Wednesday, June 11, 2008

The Energy President

There are watershed issues that define every American presidency. Our nation’s first president, George Washington, had the task of holding together a tenuous union of competing factions during the founding of our nation. Not having the benefit of historical mandate for his presidency, Washington helped develop customs of the newly enacted executive powers that were granted him. Our first president offers us a model of presidential bipartisanship, when he skillfully arbitrated between the Jeffersonians, the forerunners of today’s Democrats, at loggerheads with the dominant party of the day, the Federalists.

Lincoln had the task of guiding a nation torn asunder by the Civil War. His reward for successfully meeting the challenge was assassination, a month after the war ended. Historians now recognize that Lincoln’s skillful selection of generals helped ensure a Union victory, when the outcome of the war was in the balance. He also was able to neutralize the radical elements of his day, wedded solely to ideology, rather than the higher ideals of national unification.

FDR, who came to power during arguably, the nation’s darkest economic period, The Great Depression, rode shotgun over sweeping legislation that boldly launched experiments in stimulating the economy, just as he had promised during his inaugural address. While today’s current crop of conservatives will disagree, Roosevelt might be the model of how our new president might act. By his own candid admission, Roosevelt admitted that the initial thrust of his New Deal ("The First 100 Days") was experimental. He would launch an initiative, see if it worked, or whether it didn’t. If the project was a dud, he’d retrench, and move forward, not getting bogged down in over-analysis, or hand-wringing.

LBJ, and Nixon, both had qualities that should have left a better legacy, but they each were plagued by issues that will forever dog them down the dark corridors of time. Johnson’s was the Vietnam War, and Nixon never got over the shame of Watergate.

Our next president has the looming specter of the energy issue. What he is able to do with this, could make, or break his presidency. It could also serve as a hinge pin whether, or not, the U.S. continues to be viewed as a leader in the world. Hindering any action on his part is vast ignorance of the issue, on all sides. The American people, gullible, and like spoiled children, can’t fathom why they can’t motor around any longer, with sub $2/gallon gasoline. The drive-by media, more wedded to equal parts ideology, as well as their corporate benefactors, no longer seek out truth, but are more apt to maintain the status quo, and offer a steady stream of misinformation, further compounding the issue with the general public. Our elected leaders, in the Congress, and Senate, would rather grandstand, and tilt at windmills (rather than develop them as an alternative energy source), further diluting any hope that the incoming president has of moving a proactive agenda on energy, forward.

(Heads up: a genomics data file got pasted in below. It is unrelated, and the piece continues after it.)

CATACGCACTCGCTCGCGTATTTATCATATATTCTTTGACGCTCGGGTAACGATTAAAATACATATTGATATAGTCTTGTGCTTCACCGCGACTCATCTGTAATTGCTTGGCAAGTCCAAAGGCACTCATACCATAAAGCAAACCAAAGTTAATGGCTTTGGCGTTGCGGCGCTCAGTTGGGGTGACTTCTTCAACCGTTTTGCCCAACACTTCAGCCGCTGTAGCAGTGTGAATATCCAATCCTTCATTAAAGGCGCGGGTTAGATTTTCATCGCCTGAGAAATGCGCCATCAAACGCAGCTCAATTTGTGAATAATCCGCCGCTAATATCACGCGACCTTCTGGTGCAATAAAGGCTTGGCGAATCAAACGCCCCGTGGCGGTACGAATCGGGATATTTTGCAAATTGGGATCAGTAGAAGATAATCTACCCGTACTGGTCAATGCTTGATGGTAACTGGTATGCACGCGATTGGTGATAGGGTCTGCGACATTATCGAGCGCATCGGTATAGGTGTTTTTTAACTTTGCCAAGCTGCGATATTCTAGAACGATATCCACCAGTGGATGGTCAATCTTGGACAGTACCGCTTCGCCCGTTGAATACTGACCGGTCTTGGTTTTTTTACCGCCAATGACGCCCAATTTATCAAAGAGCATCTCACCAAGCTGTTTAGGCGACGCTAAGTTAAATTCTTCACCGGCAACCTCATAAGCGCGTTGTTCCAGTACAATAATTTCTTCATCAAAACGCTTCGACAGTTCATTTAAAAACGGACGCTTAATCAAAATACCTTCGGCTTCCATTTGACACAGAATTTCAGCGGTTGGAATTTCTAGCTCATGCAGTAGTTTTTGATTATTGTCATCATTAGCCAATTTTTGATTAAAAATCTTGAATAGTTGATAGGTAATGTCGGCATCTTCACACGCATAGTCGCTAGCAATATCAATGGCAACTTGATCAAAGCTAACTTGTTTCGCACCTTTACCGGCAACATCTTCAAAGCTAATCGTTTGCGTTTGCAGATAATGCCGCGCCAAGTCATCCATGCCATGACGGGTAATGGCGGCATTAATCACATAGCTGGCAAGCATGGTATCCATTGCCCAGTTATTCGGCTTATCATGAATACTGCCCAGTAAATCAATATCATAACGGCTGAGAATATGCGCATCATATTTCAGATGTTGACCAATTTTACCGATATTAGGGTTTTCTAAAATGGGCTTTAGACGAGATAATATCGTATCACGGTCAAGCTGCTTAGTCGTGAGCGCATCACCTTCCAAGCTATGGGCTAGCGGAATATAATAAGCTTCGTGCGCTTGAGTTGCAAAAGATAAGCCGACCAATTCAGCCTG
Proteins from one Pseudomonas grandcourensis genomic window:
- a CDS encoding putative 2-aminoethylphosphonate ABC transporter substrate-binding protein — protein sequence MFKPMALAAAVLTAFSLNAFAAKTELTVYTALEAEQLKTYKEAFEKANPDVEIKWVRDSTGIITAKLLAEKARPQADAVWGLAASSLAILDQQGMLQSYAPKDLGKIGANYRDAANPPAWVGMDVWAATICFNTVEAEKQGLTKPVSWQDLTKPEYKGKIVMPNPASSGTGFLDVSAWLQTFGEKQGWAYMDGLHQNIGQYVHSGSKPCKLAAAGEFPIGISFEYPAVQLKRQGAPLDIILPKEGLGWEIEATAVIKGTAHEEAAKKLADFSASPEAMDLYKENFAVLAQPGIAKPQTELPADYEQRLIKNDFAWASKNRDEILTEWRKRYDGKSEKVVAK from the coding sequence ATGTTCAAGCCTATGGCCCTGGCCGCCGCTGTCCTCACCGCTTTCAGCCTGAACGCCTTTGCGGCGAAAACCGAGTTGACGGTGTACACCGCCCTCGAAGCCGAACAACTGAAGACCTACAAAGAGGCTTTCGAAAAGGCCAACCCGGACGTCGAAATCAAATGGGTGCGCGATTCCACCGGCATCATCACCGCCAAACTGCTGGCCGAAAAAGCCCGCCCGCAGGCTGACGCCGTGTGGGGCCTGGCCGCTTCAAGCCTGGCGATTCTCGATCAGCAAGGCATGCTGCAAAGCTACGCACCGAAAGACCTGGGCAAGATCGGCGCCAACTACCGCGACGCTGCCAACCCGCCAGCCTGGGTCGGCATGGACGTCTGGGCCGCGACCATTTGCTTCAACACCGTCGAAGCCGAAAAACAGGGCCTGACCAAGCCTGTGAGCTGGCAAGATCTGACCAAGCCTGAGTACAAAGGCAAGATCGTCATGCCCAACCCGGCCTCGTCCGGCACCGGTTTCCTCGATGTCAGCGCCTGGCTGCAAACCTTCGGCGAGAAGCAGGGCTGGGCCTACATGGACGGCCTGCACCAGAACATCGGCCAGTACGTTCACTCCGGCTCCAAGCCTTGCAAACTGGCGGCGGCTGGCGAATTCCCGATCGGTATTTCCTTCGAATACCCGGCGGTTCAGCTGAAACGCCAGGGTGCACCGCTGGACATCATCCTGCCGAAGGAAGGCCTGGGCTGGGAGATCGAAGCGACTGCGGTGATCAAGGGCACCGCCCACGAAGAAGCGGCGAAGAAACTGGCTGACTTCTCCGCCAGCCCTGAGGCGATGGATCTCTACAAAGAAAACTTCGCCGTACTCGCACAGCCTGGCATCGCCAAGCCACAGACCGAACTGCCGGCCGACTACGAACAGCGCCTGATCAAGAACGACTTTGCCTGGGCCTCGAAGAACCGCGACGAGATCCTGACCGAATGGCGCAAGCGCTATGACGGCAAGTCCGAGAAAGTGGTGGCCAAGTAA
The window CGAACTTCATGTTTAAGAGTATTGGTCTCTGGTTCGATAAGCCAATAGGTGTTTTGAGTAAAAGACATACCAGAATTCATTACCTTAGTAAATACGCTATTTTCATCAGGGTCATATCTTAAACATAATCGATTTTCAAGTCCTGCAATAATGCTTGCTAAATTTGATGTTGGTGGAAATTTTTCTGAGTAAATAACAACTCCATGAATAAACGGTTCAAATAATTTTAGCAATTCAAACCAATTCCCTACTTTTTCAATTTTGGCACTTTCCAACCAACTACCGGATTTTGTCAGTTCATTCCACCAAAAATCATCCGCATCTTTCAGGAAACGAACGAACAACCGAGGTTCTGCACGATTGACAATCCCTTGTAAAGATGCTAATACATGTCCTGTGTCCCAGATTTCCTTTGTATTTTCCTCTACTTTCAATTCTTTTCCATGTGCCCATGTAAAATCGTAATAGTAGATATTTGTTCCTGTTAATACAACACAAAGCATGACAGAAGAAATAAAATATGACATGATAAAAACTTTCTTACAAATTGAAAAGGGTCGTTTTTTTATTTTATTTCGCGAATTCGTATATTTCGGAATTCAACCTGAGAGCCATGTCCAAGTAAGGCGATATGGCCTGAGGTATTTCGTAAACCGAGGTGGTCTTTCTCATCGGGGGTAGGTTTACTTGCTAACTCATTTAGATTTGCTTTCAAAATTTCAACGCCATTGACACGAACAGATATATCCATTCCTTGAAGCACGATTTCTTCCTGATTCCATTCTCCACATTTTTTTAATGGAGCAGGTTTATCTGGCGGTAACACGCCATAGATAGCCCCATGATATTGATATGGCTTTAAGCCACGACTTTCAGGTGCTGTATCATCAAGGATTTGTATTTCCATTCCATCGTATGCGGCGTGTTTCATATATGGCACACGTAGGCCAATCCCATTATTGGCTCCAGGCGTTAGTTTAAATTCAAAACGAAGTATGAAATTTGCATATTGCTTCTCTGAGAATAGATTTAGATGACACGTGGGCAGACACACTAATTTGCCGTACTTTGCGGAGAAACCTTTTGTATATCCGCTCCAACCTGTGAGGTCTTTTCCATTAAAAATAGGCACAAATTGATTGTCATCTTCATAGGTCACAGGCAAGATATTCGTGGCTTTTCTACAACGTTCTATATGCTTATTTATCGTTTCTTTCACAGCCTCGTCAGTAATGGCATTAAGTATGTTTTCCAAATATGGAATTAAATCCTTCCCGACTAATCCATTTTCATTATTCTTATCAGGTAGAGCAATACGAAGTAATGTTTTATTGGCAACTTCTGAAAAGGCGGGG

I leave you with a reasoned Op Ed, in London’s Financial Times, by British Petroleum’s CEO, Tony Hayward (ponder his three myths). It’s ironic that such an evenhanded piece could be penned by an oil “bogeyman.” His conclusion is that the solution is simple. I would differ with him, but I commend him for tackling this issue with a measure of grace, rather than more of the recent histrionic media blathering.

Happy motoring!


Jonathan said...

Reinventing our relationship with energy is no easy task, and one that will require an enormous amount of innovation. I believe explicitly that Barack is wet enough behind the ears to really entertain some innovative approaches to the crisis. I bet we'd have quite a north Atlantic wind farm by now, with all the money we've been hemorrhaging in Iraq.

Jim said...

I'm not sure that innovation is our biggest need on the energy front.

While innovation is welcomed, we have many solutions readily available to diversify our energy mix; some of these solutions simply involve changes in behavior. Take for instance, lowering the speed limit. We would save fuel (as well as some of our own money) by driving 55. I think Carter proposed this, as well as suggesting that the American way of life would have to undergo changes back in 1973. All is got this peanut farmer from Georgia, was booted from office.

Americans love to look to others for solutions; we often are less willing to adopt (and adapt) our own behavior (let the other guy do it).

While many believe Obama will bring about the change that Americans apparently are clamoring for, he may find that being the bellweather of change puts him at odds with the status quo too many have internalized.

Then again, most people are content to be led around by the nose, so if he can truly lead, maybe people will follow.